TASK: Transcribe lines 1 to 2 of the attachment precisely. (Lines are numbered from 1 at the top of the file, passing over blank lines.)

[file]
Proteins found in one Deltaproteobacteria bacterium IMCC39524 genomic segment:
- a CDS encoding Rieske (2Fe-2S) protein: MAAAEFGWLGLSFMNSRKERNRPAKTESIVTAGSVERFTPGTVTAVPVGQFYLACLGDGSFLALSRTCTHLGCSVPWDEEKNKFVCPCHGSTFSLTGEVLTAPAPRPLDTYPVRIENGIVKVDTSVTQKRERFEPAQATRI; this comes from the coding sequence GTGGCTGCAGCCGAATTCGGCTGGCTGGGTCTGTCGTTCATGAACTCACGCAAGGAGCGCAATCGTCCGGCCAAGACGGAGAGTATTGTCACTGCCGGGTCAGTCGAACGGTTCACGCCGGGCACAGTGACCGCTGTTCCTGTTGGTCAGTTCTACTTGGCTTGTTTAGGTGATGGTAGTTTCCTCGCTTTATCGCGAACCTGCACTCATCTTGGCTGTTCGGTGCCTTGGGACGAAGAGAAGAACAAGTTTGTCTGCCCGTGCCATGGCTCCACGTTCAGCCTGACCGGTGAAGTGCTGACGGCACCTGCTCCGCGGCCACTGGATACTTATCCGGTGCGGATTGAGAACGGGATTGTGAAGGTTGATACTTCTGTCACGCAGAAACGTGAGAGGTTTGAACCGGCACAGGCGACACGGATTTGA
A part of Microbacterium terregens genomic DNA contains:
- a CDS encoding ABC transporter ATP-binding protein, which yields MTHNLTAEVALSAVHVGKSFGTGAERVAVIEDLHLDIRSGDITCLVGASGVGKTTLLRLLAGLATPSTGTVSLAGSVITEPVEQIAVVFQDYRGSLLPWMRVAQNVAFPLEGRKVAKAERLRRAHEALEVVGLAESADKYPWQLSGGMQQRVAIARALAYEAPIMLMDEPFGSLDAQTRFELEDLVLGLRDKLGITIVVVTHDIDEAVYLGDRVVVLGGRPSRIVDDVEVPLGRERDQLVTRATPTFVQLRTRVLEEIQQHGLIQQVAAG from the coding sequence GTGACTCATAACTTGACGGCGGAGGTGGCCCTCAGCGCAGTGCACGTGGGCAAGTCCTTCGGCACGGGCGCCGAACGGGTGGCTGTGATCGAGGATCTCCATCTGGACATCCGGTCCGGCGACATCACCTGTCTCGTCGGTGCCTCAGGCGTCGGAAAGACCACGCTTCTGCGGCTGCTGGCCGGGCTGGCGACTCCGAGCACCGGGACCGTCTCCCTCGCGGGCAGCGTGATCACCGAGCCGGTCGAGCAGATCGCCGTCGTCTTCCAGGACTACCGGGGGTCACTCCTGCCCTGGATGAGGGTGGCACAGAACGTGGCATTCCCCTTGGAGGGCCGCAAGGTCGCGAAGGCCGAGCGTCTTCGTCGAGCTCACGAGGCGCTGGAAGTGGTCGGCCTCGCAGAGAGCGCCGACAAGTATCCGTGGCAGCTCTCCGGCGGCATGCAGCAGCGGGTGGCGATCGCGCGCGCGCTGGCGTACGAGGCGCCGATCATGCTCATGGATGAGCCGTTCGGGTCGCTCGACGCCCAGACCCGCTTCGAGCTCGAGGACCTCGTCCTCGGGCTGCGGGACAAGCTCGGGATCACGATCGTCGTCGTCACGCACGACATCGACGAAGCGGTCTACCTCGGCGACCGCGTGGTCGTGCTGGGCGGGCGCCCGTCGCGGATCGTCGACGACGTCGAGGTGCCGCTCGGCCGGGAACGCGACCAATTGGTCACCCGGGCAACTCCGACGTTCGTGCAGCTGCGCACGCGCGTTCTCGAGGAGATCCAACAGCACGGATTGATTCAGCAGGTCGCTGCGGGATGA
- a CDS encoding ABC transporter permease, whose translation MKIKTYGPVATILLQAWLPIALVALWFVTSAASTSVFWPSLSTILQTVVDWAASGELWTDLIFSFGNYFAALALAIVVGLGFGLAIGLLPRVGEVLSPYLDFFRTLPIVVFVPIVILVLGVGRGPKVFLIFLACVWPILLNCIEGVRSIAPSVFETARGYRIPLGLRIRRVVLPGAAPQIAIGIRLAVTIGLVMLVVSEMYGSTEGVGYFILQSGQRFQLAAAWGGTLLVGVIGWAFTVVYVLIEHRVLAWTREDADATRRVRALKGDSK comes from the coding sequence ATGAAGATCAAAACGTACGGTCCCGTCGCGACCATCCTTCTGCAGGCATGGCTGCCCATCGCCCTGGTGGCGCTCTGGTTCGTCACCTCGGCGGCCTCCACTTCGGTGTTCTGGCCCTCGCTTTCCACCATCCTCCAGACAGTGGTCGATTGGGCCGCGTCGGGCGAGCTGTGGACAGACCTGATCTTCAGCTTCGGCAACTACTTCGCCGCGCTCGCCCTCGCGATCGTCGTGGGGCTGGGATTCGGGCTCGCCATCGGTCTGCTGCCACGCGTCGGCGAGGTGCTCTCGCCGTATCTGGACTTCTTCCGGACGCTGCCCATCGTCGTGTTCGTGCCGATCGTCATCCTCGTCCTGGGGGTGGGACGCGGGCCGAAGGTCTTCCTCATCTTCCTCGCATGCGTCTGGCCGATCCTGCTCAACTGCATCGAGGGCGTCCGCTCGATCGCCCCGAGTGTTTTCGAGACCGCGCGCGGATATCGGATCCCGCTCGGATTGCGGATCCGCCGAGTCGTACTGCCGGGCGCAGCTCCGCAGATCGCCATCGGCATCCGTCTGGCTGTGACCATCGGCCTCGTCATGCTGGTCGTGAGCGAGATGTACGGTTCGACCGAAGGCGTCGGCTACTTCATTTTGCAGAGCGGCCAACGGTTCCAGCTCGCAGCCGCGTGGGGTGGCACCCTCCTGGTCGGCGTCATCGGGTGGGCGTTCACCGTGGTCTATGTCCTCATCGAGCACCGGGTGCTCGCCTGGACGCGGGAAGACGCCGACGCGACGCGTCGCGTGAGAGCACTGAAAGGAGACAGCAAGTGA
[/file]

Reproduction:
Proteins found in one Deltaproteobacteria bacterium IMCC39524 genomic segment:
- a CDS encoding Rieske (2Fe-2S) protein: MAAAEFGWLGLSFMNSRKERNRPAKTESIVTAGSVERFTPGTVTAVPVGQFYLACLGDGSFLALSRTCTHLGCSVPWDEEKNKFVCPCHGSTFSLTGEVLTAPAPRPLDTYPVRIENGIVKVDTSVTQKRERFEPAQATRI; this comes from the coding sequence GTGGCTGCAGCCGAATTCGGCTGGCTGGGTCTGTCGTTCATGAACTCACGCAAGGAGCGCAATCGTCCGGCCAAGACGGAGAGTATTGTCACTGCCGGGTCAGTCGAACGGTTCACGCCGGGCACAGTGACCGCTGTTCCTGTTGGTCAGTTCTACTTGGCTTGTTTAGGTGATGGTAGTTTCCTCGCTTTATCGCGAACCTGCACTCATCTTGGCTGTTCGGTGCCTTGGGACGAAGAGAAGAACAAGTTTGTCTGCCCGTGCCATGGCTCCACGTTCAGCCTGACCGGTGAAGTGCTGACGGCACCTGCTCCGCGGCCACTGGATACTTATCCGGTGCGGATTGAGAACGGGATTGTGAAGGTTGATACTTCTGTCACGCAGAAACGTGAGAGGTTTGAACCGGCACAGGCGACACGGATTTGA